Dia de los Muertos
What it is:
Two tintypes (approx. 2.5 x 2 inches each) mounted into cardboard frames (approx. 2.25 x 3.75 inches each).
What I know about it:
Photographer of the first one is Bon Ton of Potter (Wisconsin?). Otherwise both are undated and unidentified, though both are from an album from which I’ve posted photos previously.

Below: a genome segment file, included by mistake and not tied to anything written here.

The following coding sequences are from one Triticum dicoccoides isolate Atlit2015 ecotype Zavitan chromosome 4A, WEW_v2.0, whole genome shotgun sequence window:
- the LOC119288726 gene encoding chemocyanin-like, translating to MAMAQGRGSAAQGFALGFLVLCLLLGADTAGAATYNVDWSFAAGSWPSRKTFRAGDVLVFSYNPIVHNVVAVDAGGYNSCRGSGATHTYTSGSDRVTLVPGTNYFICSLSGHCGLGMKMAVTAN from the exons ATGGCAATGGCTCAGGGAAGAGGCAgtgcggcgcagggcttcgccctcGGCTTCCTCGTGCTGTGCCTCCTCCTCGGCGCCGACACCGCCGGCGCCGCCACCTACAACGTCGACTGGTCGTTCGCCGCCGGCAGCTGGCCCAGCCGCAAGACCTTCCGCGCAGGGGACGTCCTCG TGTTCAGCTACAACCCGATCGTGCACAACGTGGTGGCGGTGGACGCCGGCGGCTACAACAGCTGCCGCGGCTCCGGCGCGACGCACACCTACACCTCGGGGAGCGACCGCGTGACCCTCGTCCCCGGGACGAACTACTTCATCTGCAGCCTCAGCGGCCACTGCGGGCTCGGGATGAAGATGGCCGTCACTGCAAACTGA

Happy Day of the Dead! I think it’s safe to assume that most of the people pictured in this blog are now dead, but here are a couple of photos of people who were dead when the photos were taken. These are called post mortem photos (also spelled post-mortem; also called memorial portraits, or memento mori). These were relatively common in the 1800s, and while the practice still exists (a coworker showed me photos that were taken at his father’s funeral just last year), it has fallen out of favor as our culture has grown more squeamish about photos of the dead. But back in the day, such photos were welcomed as final images of loved ones. Not that people in the 1800s felt less horror and dismay over death, just that they didn’t feel the corpse itself was something to be shunned in the way we do now. So they took photos of them. The deceased were dressed and groomed, and laid out like they were asleep, as above. Sometimes they were propped up in lifelike poses, even going so far as to have their eyes open (I’ll admit, the open-eyed ones look spooky to me). Sometimes they were lying in a coffin, but just as often they’d be seated in a chair. And they posed with the living, with surviving parents holding dead children, and remaining relatives posed around a corpse. Even the old practice of tinting the cheeks was applied to these photos. As far as I know, the above photos are the only two post mortem photos I have, though others are easily found online if you want to see more examples. I treasure them, partly because tintypes are one-of-a-kind, and also because these are likely the only photos ever taken of these children. (It was often the case that post mortem photos were the only photos ever taken of the subject, even with adults, back when getting your photo taken was a special occasion, which was part of the motivation behind taking them in the first place.) And if you consider that over the last 150 years the courthouse records may have burned, the family Bibles may have been lost, and the tombstones may have eroded, these two photos may be the only remaining evidence that these two children ever existed at all. So as we celebrate the departed today, we’ll spare a thought for them and whatever little lives they managed to have had all those generations ago.